If I stay in a hotel or motel I'll always choose one that allows bikes in the room. In N. America I'm use to bikes always being allowed in your room, but once in Canada I got to a motel late and was told no bikes in the rooms so I left and managed to find another motel a few blocks away that was ok with it. If I'm at a campsite I lock the bike to a picnic table or tree or if one isn't convenient I drag the bike into my tent's vestibule and just lock the wheels. If I'm stopping at a cafe or to buy food I choose busy areas and smaller stores so I'm never too far from the bike, always lock it to something solid and take my handlebar bag with my valuables. Now I set my vibration alarm too.
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Old 03-22-23, 03:20 PM
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I also take a cable lock that could be easily cut, but don’t use it much, and I tour alone. I especially ignore it most places I sleep.
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Old 03-22-23, 06:37 PM
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I take a keyed lock and cable when I tour. I rarely lock the bike when I go into a store, but I do tie a piece of rope around the frame and front tire so no one can run off with it and put it where I can see it.

When I go into food stores, I often ask if it is OK to leave the bike at the front inside the store. There usually is someone who bikes that works there and says “sure, no problem.”

Once, in Sicily, I was told to leave my bike outside the B&B where I had booked a room (and told them I needed a secure place for my bike). I did this and when the manager left, I went down, undid the S&S couplers and brought the bike into the room and stashed it into a closet.

I wonder if uncoupling the bike and locking the parts together would be a way to stop thieves?
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Old 03-22-23, 06:56 PM
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Agree that situation awareness is most important.

Short term locking (less than 10 minutes), such as in a convenience store or to use the can, use a small cable lock that could be easily cut, the type skiers might use. Photo below:



Longer term, (more than ten minutes), have used a cable with a padlock in the past. My next tour will be with my titanium bike. It is not my most expensive bike, but it looks like my most expensive bike. I prefer combination over a key, I have a Bordo 6100 link type lock for that, plus will have a short thick cable that I can use to lock the bike to picnic tables, etc. No photo, sorry, but if you google 6100 you will find it. I got the longer version.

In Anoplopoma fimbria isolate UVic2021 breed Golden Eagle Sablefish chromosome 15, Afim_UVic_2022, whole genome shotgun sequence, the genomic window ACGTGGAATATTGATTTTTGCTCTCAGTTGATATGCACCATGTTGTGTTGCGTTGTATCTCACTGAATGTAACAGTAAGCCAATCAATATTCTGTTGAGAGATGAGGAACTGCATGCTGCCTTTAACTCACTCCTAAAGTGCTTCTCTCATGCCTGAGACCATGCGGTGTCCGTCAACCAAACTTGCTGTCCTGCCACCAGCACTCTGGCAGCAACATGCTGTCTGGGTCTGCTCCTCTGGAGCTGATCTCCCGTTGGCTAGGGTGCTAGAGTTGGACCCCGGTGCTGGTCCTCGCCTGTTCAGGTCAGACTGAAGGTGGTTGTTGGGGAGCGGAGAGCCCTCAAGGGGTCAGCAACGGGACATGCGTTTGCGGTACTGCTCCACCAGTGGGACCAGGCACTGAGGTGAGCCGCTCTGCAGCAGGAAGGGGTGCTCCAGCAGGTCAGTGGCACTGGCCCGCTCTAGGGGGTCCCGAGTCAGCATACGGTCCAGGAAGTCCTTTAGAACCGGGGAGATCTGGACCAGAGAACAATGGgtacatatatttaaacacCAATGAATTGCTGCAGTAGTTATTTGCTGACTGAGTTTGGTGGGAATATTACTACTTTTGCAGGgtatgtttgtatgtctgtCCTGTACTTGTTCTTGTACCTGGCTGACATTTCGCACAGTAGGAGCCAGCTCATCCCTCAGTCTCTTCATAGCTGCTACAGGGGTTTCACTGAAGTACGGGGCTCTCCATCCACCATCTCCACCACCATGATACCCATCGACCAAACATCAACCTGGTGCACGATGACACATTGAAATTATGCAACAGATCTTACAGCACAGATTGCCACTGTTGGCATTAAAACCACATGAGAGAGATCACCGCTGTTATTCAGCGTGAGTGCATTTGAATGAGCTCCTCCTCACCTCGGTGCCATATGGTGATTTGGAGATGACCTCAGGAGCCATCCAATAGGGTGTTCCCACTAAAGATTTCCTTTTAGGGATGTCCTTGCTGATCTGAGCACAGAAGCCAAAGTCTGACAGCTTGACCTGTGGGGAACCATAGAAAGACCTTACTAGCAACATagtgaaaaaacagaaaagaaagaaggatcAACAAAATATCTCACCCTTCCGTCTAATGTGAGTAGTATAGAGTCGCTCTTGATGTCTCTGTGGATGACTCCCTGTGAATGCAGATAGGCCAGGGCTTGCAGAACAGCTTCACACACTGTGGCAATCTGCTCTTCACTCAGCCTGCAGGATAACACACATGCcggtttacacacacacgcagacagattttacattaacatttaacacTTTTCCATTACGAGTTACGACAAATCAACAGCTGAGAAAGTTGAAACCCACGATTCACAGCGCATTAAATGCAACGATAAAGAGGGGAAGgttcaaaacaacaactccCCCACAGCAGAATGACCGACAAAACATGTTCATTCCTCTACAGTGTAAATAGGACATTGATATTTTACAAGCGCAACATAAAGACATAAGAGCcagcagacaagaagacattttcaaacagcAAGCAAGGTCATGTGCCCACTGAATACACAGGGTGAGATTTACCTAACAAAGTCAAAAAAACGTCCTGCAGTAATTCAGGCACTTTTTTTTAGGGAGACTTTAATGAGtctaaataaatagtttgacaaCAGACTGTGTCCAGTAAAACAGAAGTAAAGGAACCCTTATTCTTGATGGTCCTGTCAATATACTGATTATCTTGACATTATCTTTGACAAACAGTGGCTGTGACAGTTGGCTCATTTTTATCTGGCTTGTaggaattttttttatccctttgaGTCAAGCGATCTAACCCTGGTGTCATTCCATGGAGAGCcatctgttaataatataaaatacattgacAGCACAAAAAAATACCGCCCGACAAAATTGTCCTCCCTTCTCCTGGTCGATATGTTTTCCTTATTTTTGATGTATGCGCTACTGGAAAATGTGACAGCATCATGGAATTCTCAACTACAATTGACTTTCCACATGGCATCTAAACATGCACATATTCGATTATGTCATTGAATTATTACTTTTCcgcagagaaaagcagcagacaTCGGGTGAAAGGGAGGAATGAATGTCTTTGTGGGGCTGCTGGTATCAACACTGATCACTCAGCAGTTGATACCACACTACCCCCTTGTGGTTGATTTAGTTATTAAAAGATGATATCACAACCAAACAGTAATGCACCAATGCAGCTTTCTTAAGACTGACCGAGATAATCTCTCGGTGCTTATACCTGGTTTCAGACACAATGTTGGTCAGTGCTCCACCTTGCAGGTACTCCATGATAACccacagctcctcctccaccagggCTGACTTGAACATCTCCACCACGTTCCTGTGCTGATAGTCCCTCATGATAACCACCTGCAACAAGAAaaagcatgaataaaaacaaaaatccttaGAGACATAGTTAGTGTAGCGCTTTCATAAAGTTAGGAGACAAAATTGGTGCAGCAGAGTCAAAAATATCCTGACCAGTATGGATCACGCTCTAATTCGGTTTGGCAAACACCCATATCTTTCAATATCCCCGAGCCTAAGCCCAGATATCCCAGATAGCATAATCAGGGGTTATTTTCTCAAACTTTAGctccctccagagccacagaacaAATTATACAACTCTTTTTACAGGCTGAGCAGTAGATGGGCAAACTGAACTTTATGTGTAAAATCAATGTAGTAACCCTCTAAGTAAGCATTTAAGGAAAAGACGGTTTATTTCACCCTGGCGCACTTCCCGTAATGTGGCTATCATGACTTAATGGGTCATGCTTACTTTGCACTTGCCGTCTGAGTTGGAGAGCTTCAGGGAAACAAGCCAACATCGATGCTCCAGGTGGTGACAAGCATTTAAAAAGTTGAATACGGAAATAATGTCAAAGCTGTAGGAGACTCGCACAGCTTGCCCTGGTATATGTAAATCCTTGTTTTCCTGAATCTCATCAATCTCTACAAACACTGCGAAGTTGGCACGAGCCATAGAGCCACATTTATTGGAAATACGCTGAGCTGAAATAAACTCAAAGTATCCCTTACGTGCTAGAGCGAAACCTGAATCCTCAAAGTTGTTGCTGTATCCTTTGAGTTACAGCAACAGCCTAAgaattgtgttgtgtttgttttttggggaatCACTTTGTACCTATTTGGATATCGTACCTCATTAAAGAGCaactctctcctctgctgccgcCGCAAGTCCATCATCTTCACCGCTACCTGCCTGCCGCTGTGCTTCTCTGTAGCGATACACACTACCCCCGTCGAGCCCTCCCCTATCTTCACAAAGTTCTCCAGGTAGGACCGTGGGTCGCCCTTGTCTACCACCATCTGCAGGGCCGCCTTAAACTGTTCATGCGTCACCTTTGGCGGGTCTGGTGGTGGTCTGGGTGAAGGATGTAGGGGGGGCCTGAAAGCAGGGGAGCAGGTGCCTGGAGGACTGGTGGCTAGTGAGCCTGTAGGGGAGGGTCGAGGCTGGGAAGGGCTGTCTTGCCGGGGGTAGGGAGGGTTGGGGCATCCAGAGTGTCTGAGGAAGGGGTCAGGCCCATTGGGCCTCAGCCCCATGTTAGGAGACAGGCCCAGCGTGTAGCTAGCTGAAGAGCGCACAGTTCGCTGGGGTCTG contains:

I usually do not lock my front wheel. thus I worry a bit about my dynohub wheel. When touring I use bolt on skewers for both front and rear, not quick release. Any 5mm allen wrench will open the skewer, thus I do not have to worry about losing a special key. I keep an extra 5mm allen wrench with my spare tubes. I started using the bolt on skewer when I bought a Rohloff hub, but now I use the bolt on skewers on derailleur bikes too. There are several brands, I use Halo brand.

My valuables are in the handlebar bag that goes into stores and restaurants with me. If I am camped in a campground, I usually do not take precautions with my gear, other than to zip up the tent. But the bike would be locked.

Exceptions, my trip to Iceland, there is so little theft there that I mostly only locked up my stuff in Reykjavik, but not in more rural areas.

A friend of mine really worried about theft when we did our bike tour in Florida Everglades, Florida Keys and Key West, he brought the lock and chain below, that is more than I had for locking.



ADDENDUM:

I never clean my bike on a tour, a dirty bike is less appealing to a bike-ignorant thief that only sees available shiny objects.

That said, I am more concerned about theft from a campground than from in a city. My touring has been camping, not credit card touring. And the few times I have stayed at hostels or motels, the bike went into an indoor space.

Last edited by Tourist in MSN; 03-23-23 at 05:30 AM.
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Old 03-22-23, 07:00 PM
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Short-term…Dakine Micro lock.
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Old 03-22-23, 07:05 PM
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I have a Bordus Lite folding lock. Better than a cable. But I try and lock my bike where I can see it if in a diner etc. Other shops I minimise my time in the shop.

I towns the bike goes in the motel room/hostel and I walk.

As suggested above situational awareness. Most people aren't thieves. So if you are touring somewhere there are not many other cyclists there are also unlikely to be bike thieves. Thieves need a market.